The Leopard 1 is an older design, first produced in 1965. It weighs 42 tons and is capable of reaching 65 kilometers per hour at top speed. The Leopard 1 has a 105-millimeter gun (the standard NATO tank gun in that time period) and carries 60 rounds for the gun. While adequate when it was built in the 1960s, the 105-millimeter gun is marginal against more modern tanks. More importantly, the armor (70 millimeters of steel at its thickest point) is very thin compared to todays major tanks, and was a little on the thin side compared to tanks that entered production at the same time and was likely to face off against, like the Russian T-62 (242 millimeters of steel at its thickest point).
The contenders to replace the Leopard 1 are better in both main armament (all have 120-millimeter guns), and in terms of armor (a blend of composites and steel). The Leopard 2 and the M1A2 Abrams use the same gun, while the British Challenger 2 uses a different 120-millimeter gun that has a longer range (during Desert Storm, a Challenger destroyed an Iraqi tank from roughly 5,000 meters away).
The German Leopard 2, a follow-on to the Leopard 1 used by Australia (and several other nations) weighs in at 55 tons, with a top speed of 72 kilometers per hour. The tank also carries 42 rounds for its 120-millimeter Rheinmetall smoothbore gun. It used to carry the L44 gun, but the Leopard 2A6 version carries the newer L55 gun. The armor is much improved over the Leopard 1 (700 millimeters against all metal "penetrator" anti-tank shells). It has the widest acceptance in the export market, being used by Switzerland, Austria, Denmark, Spain, the Netherlands, and Sweden.
The British Challenger 2 is the primary tank used by the United Kingdom. While it looks like the earlier Challenger, it is a new main battle tank for all intents and purposes. The L30 120-millimeter rifled gun gives the 62.5 ton tank a long reach. The tank holds fifty rounds for the L30, but can only reach 56 kilometers per hour. Despite having the best armor protection in NATO, the tank has not had wide acceptance in the export market. Only Oman has purchased this tank, while the Challenger 1 version has been passed on to Jordan.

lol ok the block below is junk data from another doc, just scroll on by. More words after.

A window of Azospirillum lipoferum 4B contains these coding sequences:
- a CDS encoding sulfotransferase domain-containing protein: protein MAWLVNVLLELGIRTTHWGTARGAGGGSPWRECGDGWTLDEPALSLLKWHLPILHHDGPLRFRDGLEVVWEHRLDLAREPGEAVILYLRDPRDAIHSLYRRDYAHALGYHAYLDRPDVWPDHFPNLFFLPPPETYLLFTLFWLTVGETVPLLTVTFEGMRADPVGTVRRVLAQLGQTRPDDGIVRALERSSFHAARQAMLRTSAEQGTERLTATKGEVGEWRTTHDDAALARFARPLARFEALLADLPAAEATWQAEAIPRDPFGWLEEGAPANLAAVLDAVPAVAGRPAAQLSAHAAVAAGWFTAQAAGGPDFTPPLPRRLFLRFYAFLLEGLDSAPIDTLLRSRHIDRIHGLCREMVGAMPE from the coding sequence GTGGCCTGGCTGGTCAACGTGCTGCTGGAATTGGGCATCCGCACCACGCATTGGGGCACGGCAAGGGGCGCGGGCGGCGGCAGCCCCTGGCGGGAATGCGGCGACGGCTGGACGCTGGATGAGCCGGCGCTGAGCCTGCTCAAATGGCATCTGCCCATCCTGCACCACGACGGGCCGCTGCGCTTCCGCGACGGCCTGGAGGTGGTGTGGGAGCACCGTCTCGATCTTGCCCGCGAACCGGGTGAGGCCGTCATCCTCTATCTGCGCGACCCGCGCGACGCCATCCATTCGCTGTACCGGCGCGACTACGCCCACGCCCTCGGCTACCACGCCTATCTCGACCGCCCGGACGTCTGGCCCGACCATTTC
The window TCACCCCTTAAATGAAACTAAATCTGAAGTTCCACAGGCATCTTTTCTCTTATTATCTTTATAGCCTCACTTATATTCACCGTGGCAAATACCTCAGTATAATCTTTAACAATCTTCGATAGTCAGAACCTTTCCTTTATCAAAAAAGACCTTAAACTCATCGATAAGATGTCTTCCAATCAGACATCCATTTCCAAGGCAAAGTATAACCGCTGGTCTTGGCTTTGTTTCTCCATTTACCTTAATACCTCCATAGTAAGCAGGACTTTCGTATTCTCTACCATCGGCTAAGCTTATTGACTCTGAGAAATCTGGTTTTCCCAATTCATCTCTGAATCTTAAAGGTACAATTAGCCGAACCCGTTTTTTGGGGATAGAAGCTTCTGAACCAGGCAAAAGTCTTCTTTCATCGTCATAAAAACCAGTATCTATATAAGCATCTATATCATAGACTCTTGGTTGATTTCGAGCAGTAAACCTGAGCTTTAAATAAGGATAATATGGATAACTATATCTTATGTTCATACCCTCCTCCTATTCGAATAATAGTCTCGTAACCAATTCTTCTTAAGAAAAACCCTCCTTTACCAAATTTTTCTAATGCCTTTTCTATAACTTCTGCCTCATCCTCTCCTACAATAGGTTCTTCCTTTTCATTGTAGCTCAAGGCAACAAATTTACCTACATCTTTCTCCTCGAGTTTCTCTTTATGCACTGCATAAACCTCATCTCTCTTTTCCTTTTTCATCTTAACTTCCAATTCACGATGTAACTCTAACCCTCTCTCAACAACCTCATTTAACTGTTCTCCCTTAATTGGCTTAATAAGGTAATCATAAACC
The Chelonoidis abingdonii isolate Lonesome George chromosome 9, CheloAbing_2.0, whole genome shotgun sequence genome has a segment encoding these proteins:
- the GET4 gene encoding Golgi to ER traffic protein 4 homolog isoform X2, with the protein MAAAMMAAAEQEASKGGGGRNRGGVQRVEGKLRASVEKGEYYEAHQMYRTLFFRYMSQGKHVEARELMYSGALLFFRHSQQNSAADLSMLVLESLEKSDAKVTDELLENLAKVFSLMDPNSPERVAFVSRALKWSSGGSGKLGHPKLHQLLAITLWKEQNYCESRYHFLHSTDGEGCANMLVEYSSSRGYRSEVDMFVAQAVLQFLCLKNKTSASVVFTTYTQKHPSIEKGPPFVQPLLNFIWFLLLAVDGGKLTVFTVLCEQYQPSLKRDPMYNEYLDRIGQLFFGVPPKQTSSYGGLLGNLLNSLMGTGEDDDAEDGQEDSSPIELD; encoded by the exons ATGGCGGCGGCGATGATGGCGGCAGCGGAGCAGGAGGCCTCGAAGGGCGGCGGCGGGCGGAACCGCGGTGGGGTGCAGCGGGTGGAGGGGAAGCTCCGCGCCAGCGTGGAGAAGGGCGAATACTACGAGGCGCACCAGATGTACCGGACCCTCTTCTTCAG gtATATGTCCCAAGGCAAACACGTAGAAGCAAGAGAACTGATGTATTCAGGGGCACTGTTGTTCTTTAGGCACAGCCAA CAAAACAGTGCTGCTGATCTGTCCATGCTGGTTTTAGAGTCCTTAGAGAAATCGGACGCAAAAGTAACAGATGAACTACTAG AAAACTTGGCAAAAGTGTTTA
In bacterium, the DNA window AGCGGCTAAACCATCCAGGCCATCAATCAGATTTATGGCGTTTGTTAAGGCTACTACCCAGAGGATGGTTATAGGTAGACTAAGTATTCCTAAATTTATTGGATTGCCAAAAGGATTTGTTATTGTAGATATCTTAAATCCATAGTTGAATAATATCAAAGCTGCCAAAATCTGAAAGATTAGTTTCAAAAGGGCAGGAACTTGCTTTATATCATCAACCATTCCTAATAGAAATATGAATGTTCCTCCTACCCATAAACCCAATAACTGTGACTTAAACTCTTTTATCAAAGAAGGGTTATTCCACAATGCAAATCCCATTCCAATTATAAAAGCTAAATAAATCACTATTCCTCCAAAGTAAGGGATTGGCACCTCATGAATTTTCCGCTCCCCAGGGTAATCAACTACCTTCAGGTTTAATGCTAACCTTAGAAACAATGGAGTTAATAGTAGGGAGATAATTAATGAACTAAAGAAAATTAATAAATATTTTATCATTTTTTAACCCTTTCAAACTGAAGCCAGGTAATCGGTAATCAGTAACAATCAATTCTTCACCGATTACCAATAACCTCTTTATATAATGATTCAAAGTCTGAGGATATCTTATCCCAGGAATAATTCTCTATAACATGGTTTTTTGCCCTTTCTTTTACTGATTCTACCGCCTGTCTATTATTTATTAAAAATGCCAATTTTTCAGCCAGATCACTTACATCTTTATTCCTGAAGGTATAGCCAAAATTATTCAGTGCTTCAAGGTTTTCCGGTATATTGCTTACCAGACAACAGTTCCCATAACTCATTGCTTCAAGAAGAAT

The American M1A2 is the most modern version of the Abrams tank that was tested in Desert Storm and Operation Iraqi Freedom. The Abrams uses the same 120-millimeter smoothbore gun as the Leopard 2 (known as the M256), and while it weighs 63 tons, the heaviest of the three contenders, it is still quite fast (67.6 kilometers per hour at top speed). The Abrams has received some export orders from Egypt, Saudi Arabia, and Kuwait.
The competition was apparently between the Leopard 2 and the Abrams, with the Challenger 2 a distant third in the competition. The Leopard 2 was thought to have the advantage due to the use of its predecessor by the Australian military, but the Abrams has the advantage of being tested in two major wars, gaining a reputation for toughness (an M1A1 deflected an armor-piercing round fired by an Iraqi T-72 at 400 meters during Desert Storm in an incident recounted in From Shield to Storm).
Australias close work with the United States in the war on terror is a second factor in favor of the Abrams. The Australian Ministry of Defense has stated that no final decision has been made, and that final submissions are still being assembled. Harold C. Hutchison
The Australian Ministry of Defense appears to have selected the M1A2 Abrams to replace Australias old Leopard 1 main battle tanks, if recent comments by an American general in Iraq are correct. The Abrams had been competing for the order, consisting of two battalions (108 tanks), with the German Leopard 2 and the British Challenger 2.